He thinks this conversation has a babbling tinge of the lunatic asylum about it. “You’re right about that, er, Fred. Malta, of all places — Christ!” He stands abruptly, almost involuntarily, saying as he does, “I don’t know why I waste my time here…” It is a lie, because he knows why, but isn’t sure why he knows it.
“Neither do I these days,” agrees York, pouring himself another quart, and sounding like any other interlocutor. Until he adds, ‘And my time’s far more valuable than yours…’
God, he thinks. It must be bad if York’s being even faintly civil to me. Is this Regency going to destroy the country before Napoleon even gets here?
‘You should stop fucking brooding is what you should do.’ This is York’s advice, and it does sound a little like advice, or it would if anyone had asked him what they should do.
‘Well,’ says Edward, lost for any appeopriate response, and needing fresh air, ‘yes, I should. This has been nice, hasn’t it? Seeing you, I mean. Prime Minister’s shot to death…ah, that’s what I came here for and…’ He prays for help to find a way out of this verbal labyrinth, but this isn’t one. ‘And,’ he goes on, clawing at semantic walls, ‘and havng come, and done, I must – God, is that the time? – yes, I must rush, and… Do give my kind regards to… to… er, to your wife. Yes. How is she? That wife of yours? All right, is she? Because… um, I…’
It is York who terminates this gibbering, saying, ‘Eddie, get Dr. Willis to have a gander at your brain, will you? Now fuck off, for Christ’s sake – you’re giving me indigestion.’
Outside the air is sweet and he gulps it down, thinking you could sell this stuff in bottles. Big bottles they’d have to be. Then he thinks: What did I do to these men in a previous life that I have to spend this one as their dog? Or their bitch? He feels so much better when he’s nowhere near Wales and York. You wonder if there’s a message in this – or you would if there were time for wondering these days.
By now he’s patron or president of 53 charities and philanthropic societies, including the Royal Humane Society, the British and Foreign Bible Society, the Royal Society of Musicians, the London Orphan Asylum, the National Benevolent Society, the Auxiliary Bible Society, the Royal Eye Infirmary, the Friendly Female Society, the Society for Delivering Poor Married Women in their Own Homes, the Covent Garden Theatrical Charitable Fund, the London Corresponding Board of the Incorporated Society in Scotland for Propagating Christian Knowledge in the Highlands and Islands, the Irish Charitable Society, the Freemasons’ Charity, the Smallpox Hospital, and St. George’s Hospital. He’s also inaugurated a scheme long dear to his heart, his big beating heart. Using the system developed by Joseph Lancaster, whereby older pupils pledge to educate younger ones – each one teach one — he has opened schools for the children of poor soldiers; and then gone on to use the Lancastrian system for educating willing adults as well. Many of these men are inspired to participate after seeing their children succeed in learning to read and write, once the impossible dream itself. The modest success of this elicits a torrent of activity from Edward, who’s prone to such torrents, but hasn’t been lately. When America declared war, but waged a skirmish, he managed to raise ten thousand pounds for the relief of Empire Loyalists caught between the two sides. From now on too, he begins appearing in public regularly to speak on behalf of various causes, including standing in the House to support the movement for Catholic Emancipation, citing, among many reasons, the beneficial effect this will have on the highly unstable Irish Union. He’d read a book on the subject. But no less an authority than the Archbishop of Canterbury personally reproves him for this. It’s inimical to the Church of England, he’s told, and therefore inimical to King George. The archbishop also condemns his patronage of the reformist Bible Society, which is contrary to Anglican doctrine. But the Bible Society’s success in educating the poor drives the Anglican Church to set up similar schools of its own. Shame accomplishes what raw need had failed to do. The pity is that his brothers aren’t shamed into doing something other than what they habitually do – and this monumental shortcoming is pointed out a little too frequently by the press.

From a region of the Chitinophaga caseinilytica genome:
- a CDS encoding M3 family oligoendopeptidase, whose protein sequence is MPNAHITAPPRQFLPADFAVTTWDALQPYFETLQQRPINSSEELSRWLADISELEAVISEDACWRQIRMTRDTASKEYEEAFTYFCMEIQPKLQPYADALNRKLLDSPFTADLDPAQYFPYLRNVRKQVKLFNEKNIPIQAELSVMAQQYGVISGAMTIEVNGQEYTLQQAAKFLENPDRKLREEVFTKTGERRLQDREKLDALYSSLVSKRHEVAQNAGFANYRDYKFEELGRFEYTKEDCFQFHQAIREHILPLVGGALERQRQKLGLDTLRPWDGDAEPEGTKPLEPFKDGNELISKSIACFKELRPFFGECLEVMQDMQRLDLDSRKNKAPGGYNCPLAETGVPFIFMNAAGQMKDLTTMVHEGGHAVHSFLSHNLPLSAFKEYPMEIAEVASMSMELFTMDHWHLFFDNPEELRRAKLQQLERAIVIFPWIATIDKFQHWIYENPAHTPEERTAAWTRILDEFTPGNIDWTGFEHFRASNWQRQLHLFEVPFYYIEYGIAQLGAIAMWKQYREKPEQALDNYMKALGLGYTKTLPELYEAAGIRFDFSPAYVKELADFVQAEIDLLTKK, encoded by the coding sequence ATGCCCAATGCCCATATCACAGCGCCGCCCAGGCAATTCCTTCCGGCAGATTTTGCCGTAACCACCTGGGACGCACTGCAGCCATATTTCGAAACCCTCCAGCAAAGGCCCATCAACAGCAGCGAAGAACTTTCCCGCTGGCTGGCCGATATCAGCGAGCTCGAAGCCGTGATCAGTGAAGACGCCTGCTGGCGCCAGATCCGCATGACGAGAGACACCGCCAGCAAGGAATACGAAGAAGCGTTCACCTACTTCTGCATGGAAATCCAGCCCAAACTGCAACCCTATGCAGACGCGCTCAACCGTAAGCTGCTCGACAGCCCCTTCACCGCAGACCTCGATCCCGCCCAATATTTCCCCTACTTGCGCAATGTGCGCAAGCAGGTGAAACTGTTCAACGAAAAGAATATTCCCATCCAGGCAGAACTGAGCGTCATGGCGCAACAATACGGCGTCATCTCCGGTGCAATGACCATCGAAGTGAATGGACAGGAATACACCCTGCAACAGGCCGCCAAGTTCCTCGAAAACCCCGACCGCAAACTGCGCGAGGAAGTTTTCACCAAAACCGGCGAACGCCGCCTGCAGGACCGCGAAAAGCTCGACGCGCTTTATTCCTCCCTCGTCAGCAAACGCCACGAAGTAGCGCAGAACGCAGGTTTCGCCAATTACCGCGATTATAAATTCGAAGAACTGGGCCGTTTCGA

‘Lord,’ says Julie, ‘these journalists love you, don’t they?’ And she reads from an article in her morning’s newspaper: ‘The Duke of Kent’s good works are now too numerous to mention; but suffice it to say he has done more in one year than his six brothers have managed to achieve in their entire lives…’
‘Christ!’ he says, watching a red squirrel in the garden ransack red leaves for nuts, ‘That’ll go down well at Carlton House and Horseguards, won’t it?’ He sees it going down, a mountain of ripe shit crushing Piccadilly and Pall Mall, and then sliding inexorably towards Buckingham House. If the Queen’s there, he thinks.
‘Who cares what those loafers think?’
‘Me. I’m forced to care. And, dear God, look at this!’ He shows her a grotesque cartoon of the Regent engaged in an activity for which his vast bulk is pitifully ill-suited. ‘I wouldn’t want to be anywhere near Piccadilly when he sees that…’ I don’t want to be anywhere near London, he thinks.
Julie then tells him, ‘Another piece here says his windows were smashed by a mob shouting support for Caroline…’